I just played for a funeral today at Erith Crematorium. I met a couple from Auchendinny, near Edinburgh Scotland. If you have difficulty in pronouncing this, do not worry all you need to know is this. Auchendinny is a small village near Penicuik , Midlothian Bonny Scotland. Being a Scot born in Auchterarder, my parents moved to Leeds to look for work. It just so happened that as a young 18 year old I had made the journey from my parent’s house in Armley, Leeds (Via the Army Recruitment Office) to Glencorse the Scottish Division Training Depot. Little was I to know then, that Auchendinny was to become firmly embedded into my mind after many forced marches in full battle order through that very small village. When I arrived at Glencourse it was a hot summers day. To the buzz of recruits being chastised at every corner. I was I must admit a wee bit scared but I carried on regardless into the unknown. The first few days were easy, Forming Up period, nice and relaxed getting to know my fellow Jocks (that’s a Scottish term, in the Scottish Division it also means you are a private soldier). However as I was to quickly find out it also meant that an Army recruit is the lowest form of life! I formed up with Le Cateau Platoon, named of course you will be surprised at this - after the Battle of Le Cateau! For you history buffs this was fought as a rear guard action by the British Expeditionary Force 26th August 1914. It was within this Platoon that I was to receive the basic training required. I met my first Army Officer, from the Queens Own Highlanders, ex Public School Boy. with such a posh accent; never heard that before. My Section Commander was Cpl Eck McCarthy (Black Watch) who hated me with a vengeance! Little was I to know that as Army time passed Eck and I would have the greatest respect for one another! Sadly Eck McCarthy passed away very recently. He was a giant of a man from Dundee I still have the imprint of his size 11 boots (DMS, I think that means Dunlop Moulded soles) on my backside. He delighted in giving me the machine gun as I was the smallest in the platoon.  My platoon Sergeant was Wee Jimmy, Royal Highland Fusiliers a very hard Glaswegian who would “JUMP ON YOU FROM A GREAT HEIGHT” and he meant what he said! After much fitness training, marching and discipline and solid Army food I quickly managed to take a grasp on Army life. Even though I hated playing football, preferred running. Gave me time to reflect. I think it is called jogging now, but the Army have their own punishing variation. Having completed 16 weeks training I was posted to The Black Watch, the Battalion was serving in Hong Kong. Never flown before I was terrified, even today I cannot see the sense in flying. Although I do understand that flying is a necessary evil….to be avoided at all costs! I was to spend 12 years within the Battalion. The first year I was with Alpha (The Grenadier Company) where it was quickly noticed by the Company Commander that I would be more of use to the Pipes and Drums Platoon. So ‘orft I jolly well went’. One never argued with a Company Commander Major Halford MaCleod, Therefore I was to spend the next few years studying the Great Highland Bagpipe under the watchful eye of Pipe Major James Anderson BEM nicknamed The Big Yin’ roughly translated a rather large fellow built like a wrestler! I was around 19years old then and had never really met hardened veterans, all I can say is what an education of life. The older Soldier never smiled just grimaced and put up with the younger ones they had been through Korea. Kenya, Northern Ireland etc as professional Soldiers I had the greatest respect for them, as a young soldier you had to. I remember walking into the NAAFI bar to order a Bacardi and Coke only to be met with a wall of silence! (Well it was a fashionable drink then). One of the Jocks nicknamed the Beast (A very pleasant fellow I assure you) and his sidekick known as the Bull (Another very pleasant fellow I assure you not!) then gave me the introduction to the HIGHLAND WATER commonly known as Whisky! Ensuring I drank copious amounts for my sin! I was ill for days put me off whisky for life! Well actually to be truthful this was the start of my education to Scotland’s finest drink. I can remember band practice sessions, marching up and down the parade square in Gun Club Barracks. The heat of the day exhausting me to the limit. The treating of sheepskin pipe bags to make them airtight all checked by the Big Yin as everything else was checked by the Big Yin to the punishment of extra duty pipers. Getting up early to play Reveille on the Great Highland bagpipe at 6am every morning. It was a fact once you were deemed for extras (Duty Pipers) you never got off the list (very true). The wakeup call a difficult 2/4 four parted march, called Hey Johnnie Cope, believe me a piper does not want to play this at any time never mind at 6am in the morning! The day of the Duty Piper would begin with reporting to the RSM for inspection at 08.30 hours. A frightening experience RSMs are not meant to be nice people be warned (trust me on this). You will remain dressed in Regimental Number 2 Dress with Kilt and Spats all day. Subject to further inspections by the RSM (oh dear!). To play meal calls at the correct time. Commanding Officers Orders (more RSM!) Fire Call, March the Guard of the Square at the correct tempo and the Correct Company March Past or else! Oh dear more RSM! Play retreat at 1800 hours, Lights out 10PM and reveille at 6.30 am the following morning. Not forgetting to play outside the Officers Mess with Evening Dinner Calls. Oh dear this was absolutely terrifying for the young Piper. I have not even mentioned The Pipe Major as yet aye the Big Yin! Just as a footnote these characters are true to life and I have nothing but the highest respect for them all. Sadly most have passed away RIP the late Eck McCarthy, RSM Bob Ritchie, Pipe Major James Anderson MBE. That's part one of Chic's story - you will have to wait until next week for the concluding part two.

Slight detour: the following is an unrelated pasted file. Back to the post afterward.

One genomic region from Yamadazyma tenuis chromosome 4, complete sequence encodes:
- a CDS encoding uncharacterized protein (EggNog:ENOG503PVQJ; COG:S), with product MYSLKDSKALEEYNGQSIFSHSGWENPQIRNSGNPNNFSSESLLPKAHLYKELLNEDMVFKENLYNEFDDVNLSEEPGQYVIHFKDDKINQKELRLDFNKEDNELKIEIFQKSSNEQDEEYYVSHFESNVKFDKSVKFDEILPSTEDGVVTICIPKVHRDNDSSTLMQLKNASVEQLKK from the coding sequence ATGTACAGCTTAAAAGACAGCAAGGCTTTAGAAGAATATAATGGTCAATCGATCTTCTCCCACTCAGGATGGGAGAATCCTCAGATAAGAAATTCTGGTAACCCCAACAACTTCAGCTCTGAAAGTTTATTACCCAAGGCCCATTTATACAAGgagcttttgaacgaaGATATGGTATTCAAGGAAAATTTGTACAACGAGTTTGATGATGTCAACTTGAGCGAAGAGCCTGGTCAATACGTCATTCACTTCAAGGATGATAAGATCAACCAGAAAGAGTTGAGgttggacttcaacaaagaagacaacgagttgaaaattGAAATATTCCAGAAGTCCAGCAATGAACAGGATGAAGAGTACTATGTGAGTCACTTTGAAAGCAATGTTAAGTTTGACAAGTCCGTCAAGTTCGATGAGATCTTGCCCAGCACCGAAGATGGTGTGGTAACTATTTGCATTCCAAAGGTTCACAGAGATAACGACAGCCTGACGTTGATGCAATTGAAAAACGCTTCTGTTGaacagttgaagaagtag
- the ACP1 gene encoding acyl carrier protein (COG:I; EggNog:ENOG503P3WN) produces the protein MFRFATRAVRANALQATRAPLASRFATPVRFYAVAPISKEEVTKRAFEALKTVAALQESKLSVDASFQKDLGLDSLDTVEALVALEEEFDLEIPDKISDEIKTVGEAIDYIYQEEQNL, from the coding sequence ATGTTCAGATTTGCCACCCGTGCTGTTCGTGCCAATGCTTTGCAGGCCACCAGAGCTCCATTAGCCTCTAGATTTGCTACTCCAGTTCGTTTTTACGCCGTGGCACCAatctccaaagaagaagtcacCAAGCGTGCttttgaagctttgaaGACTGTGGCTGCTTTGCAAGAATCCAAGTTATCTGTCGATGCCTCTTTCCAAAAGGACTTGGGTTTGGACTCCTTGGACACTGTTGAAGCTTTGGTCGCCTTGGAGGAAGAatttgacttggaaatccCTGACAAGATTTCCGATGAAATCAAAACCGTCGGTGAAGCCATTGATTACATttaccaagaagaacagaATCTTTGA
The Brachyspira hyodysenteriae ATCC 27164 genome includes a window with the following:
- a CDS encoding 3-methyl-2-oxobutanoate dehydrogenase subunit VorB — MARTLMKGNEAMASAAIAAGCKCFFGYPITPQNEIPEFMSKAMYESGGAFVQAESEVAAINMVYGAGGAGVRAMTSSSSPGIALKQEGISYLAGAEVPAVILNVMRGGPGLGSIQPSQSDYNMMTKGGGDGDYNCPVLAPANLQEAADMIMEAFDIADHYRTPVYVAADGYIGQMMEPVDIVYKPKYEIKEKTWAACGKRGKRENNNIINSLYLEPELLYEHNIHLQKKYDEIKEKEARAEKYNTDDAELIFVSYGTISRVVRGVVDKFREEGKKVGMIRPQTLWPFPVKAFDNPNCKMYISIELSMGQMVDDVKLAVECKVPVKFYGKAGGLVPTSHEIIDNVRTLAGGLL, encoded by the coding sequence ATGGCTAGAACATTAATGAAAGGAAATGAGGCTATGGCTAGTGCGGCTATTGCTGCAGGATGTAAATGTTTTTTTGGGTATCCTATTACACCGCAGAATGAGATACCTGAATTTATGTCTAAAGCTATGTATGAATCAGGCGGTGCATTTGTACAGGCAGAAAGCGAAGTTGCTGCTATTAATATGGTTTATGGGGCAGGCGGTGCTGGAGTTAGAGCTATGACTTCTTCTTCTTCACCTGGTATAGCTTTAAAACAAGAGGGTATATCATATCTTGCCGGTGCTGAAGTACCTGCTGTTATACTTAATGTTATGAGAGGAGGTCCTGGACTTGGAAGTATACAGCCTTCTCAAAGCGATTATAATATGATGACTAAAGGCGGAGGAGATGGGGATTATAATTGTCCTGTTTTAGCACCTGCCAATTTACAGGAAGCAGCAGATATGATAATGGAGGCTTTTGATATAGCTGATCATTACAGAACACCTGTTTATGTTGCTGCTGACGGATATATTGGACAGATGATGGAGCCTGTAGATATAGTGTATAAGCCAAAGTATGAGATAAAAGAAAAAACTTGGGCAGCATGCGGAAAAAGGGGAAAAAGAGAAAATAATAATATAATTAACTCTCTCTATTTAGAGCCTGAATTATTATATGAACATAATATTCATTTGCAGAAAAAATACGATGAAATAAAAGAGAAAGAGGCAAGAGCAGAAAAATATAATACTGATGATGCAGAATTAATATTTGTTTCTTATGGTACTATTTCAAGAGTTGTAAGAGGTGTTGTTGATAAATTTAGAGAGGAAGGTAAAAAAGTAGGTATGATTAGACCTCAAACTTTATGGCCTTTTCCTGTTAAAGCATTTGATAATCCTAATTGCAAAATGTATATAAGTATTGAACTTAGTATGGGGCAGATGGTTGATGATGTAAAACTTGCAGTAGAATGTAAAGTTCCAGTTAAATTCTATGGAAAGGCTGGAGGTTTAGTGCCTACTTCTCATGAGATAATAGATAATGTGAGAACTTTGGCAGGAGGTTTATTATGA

Some very good news this week; even though it only went into production in September, Erith based Bexley Brewery has been nominated for two Bexley for Business awards – the Best New Business and the Made in Bexley categories. Fingers crossed that they do well – Cliff and Jane Murphy have put a lot of effort into setting up the micro-brewery on the Manford Industrial Estate on Manor Road, and their work deserves to be recognised. The Bexley Brewery is the first proper, production brewery in the London Borough of Bexley since the closure of the Reffells brewery in 1956. they make some crackingly good beers. I would recommend that you give them a try.